MBA Releases First Commercial/Multifamily Originations Data of 2016

Washington, D.C. April, 29 – (RealEstateRama) — First quarter 2016 commercial and multifamily mortgage loan originations overall were essentially flat compared to the same period last year and first quarter originations were thirty-eight percent lower than the fourth quarter of 2015 in line with the seasonality of market, according to the Mortgage Bankers Association’s (MBA) Quarterly Survey of Commercial/Multifamily Mortgage Bankers Originations

“In the aggregate, commercial real estate borrowing and lending started 2016 in a similarly strong fashion to 2015,” said Jamie Woodwell, MBA’s Vice President of Commercial Real Estate Research.  “Borrowing backed by retail, office, hotel and multifamily properties picked up, as did lending by banks. Disruptions in the broader capital markets pushed originations for commercial mortgage-backed securities (CMBS) down.  Across property types and investor types, changes in regulation and broader market conditions could have an impact on originations during the remainder of the year.”

FIRST QUARTER 2016 ORIGINATIONS RESULTS WERE MIXED COMPARED TO FIRST QUARTER 2015

A rise in originations for retail and office properties led the overall increase in commercial/multifamily lending volumes when compared to the first quarter of 2015.  The first quarter saw a 44 percent year-over-year increase in the dollar volume of loans for retail properties, an 18 percent increase for office properties, a 2 percent increase for multifamily properties, a 3 percent increase for hotel properties, a 56 percent decrease in industrial property loans, and a 57 percent decrease in health care property loans.

Among investor types, the dollar volume of loans originated for commercial bank portfolio loans increased by 44 percent year-over-year.  There was a 1 percent year-over-year decrease for life insurance company loans, a 19 percent decrease in the dollar volume of Commercial Mortgage Backed Securities (CMBS) loans, and a 22 percent decrease in Government Sponsored Enterprises (GSEs – Fannie Mae and Freddie Mac) loans.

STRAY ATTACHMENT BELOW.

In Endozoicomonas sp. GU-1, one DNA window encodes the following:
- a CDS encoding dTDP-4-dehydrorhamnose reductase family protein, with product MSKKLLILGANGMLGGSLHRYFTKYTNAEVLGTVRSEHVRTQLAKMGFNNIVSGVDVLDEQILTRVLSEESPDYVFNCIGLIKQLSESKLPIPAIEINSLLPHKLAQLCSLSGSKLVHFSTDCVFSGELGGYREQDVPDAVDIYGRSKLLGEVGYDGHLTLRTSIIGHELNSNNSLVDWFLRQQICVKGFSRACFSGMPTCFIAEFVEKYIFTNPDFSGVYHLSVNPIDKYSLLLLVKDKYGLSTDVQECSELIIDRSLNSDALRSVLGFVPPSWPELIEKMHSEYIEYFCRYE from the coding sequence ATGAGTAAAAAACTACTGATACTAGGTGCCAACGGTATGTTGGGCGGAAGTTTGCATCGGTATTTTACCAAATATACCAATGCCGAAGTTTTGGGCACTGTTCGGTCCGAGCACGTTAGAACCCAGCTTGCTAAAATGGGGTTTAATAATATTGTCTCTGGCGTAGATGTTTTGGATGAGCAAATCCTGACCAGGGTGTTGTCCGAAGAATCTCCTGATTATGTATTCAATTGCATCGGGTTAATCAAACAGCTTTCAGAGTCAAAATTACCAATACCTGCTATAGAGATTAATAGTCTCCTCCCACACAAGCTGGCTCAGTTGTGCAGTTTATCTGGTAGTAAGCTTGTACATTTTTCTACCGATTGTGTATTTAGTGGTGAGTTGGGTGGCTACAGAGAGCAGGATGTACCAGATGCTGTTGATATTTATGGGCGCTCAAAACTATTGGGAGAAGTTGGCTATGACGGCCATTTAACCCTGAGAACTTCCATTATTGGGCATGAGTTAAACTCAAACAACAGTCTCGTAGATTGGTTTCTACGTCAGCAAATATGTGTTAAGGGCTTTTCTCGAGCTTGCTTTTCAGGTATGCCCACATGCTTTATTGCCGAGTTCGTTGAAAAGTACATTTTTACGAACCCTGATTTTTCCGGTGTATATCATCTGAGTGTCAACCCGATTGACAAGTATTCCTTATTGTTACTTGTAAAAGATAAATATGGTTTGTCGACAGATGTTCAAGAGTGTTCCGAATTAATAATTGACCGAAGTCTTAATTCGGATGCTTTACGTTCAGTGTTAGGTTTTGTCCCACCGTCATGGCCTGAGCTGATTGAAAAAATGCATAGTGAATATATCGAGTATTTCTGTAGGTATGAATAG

FIRST QUARTER 2016 ORIGINATIONS DOWN THIRTY-EIGHT PERCENT FROM FOURTH QUARTER 2015

In line with the seasonality of the market, first quarter 2016 originations for health care properties decreased 62 percent compared to the fourth quarter 2015.  There was a 57 percent decrease in originations for hotel properties, a 57 percent decrease for industrial properties, a 46 percent decrease for retail properties, a 39 percent decrease for multifamily properties, and a 23 percent decrease for office properties from the fourth quarter 2015.

Among investor types, between the fourth quarter 2015 and first quarter of 2016, the dollar volume of loans for GSEs decreased 45 percent, loans for commercial bank portfolios decreased 39 percent, originations for life insurance companies decreased 32 percent, and loans for CMBS decreased by 29 percent.

To view the report, please visit the following Web link:https://www.mba.org/Documents/Research/1Q16CMFOriginationsSurvey.pdf

CONTACT
Ali Ahmad

(202) 557- 2727

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The Mortgage Bankers Association (MBA) is the national association representing the real estate finance industry, an industry that employs more than 280,000 people in virtually every community in the country. Headquartered in Washington, D.C., the association works to ensure the continued strength of the nation’s residential and commercial real estate markets; to expand homeownership and extend access to affordable housing to all Americans. MBA promotes fair and ethical lending practices and fosters professional excellence among real estate finance employees through a wide range of educational programs and a variety of publications. Its membership of over 2,400 companies includes all elements of real estate finance: mortgage companies, mortgage brokers, commercial banks, thrifts, Wall Street conduits, life insurance companies and others in the mortgage lending field.

Contact:

Mortgage Bankers Association
1331 L Street, NW
Washington, DC 20005

Phone: (202) 557-2700

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